Roger Griffin held his victim at knife point, took her to an abandoned house, and forced himself on her.
After a little more than an hour of deliberation, Griffin was found guilty Thursday of sexual battery. He is a habitual offender and faces an increased sentence of up to 30 years in prison.
He will be sentenced on Sept. 28.
Assistant State Attorney Jennifer Swenson walked jurors through the events leading up to the early morning hours of June 7, 2013.
Griffin approached an older woman who had just walked out of a bar in Winter Haven. He asked her where she was going and offered to show her a shortcut so she could meet up with her friends quicker.
Griffin led the woman down a dark, dirt path toward the porch of an abandoned house. When they were alone on the path, he pulled out a knife and placed it to her throat, leaving scratch marks.
“Give it up,” Griffin told her.
He then forced himself on the victim.
After raping the woman, Griffin then held the knife inches from her face and said he should gut her and leave her for dead. The victim begged for Griffin to spare her life, and he left her on the ground.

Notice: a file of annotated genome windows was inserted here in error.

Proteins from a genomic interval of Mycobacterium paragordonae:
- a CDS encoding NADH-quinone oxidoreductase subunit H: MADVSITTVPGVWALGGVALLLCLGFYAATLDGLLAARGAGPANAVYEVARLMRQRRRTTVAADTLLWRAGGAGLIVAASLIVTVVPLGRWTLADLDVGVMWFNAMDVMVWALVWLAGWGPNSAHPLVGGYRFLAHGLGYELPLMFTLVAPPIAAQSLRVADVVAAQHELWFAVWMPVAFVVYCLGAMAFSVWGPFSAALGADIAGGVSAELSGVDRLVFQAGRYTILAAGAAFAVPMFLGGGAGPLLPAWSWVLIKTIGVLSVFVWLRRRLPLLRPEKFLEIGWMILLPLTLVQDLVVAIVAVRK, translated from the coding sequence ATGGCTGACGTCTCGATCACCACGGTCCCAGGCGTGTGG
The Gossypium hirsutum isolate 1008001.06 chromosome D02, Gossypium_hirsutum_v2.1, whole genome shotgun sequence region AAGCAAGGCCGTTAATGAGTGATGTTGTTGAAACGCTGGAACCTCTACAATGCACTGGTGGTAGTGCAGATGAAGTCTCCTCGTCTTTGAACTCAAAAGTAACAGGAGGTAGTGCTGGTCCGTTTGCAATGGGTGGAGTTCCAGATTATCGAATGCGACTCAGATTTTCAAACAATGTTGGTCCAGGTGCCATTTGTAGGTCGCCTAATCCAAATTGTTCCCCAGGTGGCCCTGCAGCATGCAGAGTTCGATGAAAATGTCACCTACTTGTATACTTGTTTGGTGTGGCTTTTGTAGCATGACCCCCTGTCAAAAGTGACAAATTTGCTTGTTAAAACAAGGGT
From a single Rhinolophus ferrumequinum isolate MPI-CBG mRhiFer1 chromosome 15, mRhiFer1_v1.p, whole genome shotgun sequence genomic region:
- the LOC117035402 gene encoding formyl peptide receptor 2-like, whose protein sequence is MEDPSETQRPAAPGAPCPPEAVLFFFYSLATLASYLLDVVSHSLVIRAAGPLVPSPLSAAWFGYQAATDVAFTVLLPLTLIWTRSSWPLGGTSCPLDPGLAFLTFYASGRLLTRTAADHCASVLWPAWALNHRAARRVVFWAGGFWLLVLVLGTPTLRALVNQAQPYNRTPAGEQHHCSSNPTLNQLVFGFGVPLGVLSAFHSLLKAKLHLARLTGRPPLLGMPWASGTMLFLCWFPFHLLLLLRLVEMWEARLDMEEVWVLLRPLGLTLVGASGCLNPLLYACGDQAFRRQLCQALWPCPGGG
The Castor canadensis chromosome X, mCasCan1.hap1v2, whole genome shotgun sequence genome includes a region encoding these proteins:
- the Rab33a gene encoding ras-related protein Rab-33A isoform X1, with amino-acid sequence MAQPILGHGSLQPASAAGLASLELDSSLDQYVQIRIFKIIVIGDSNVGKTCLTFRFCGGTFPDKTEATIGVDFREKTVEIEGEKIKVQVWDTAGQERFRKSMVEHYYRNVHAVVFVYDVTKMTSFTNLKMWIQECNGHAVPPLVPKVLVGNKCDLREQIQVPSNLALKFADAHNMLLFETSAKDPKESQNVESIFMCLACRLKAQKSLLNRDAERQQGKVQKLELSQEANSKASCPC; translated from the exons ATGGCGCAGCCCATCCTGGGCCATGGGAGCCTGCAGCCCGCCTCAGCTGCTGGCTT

The victim immediately went to the hospital, where medical personnel identified red marks on her neck and completed a rape kit. Five days later, test results from the kit showed that the DNA was a match for Griffin.
When law enforcement interviewed Griffin, he denied having sex with anyone and claimed he’d never seen the victim before. But upon finding there was irrefutable DNA evidence, he admitted having sex with the woman but that it was consensual.
During closing arguments Thursday, the defense reminded jurors that the victim couldn’t pick Griffin out of a lineup. He argued this was because she was ashamed of their consensual encounter.
“She couldn’t pick him out of a lineup because she didn’t know him,” Swenson countered.
The defense also claimed the victim wasn’t raped – just that she’d made a poor, drunken decision and regretted it.
Swenson told jurors that the victim immediately went to the hospital after she was raped so medical professionals could obtain her attacker’s DNA and identify him.
“That behavior is not consistent with someone who is feeling shame and regret. It’s consistent with someone who was just raped,” Swenson said, reminding jurors there was dirt all over the victim and scratch marks on her neck.
“She didn’t fight back because she was always told that if she didn’t fight back, she may walk away with her life,” Swenson said. “She did walk away — straight to the hospital and to file a report so she could get help.”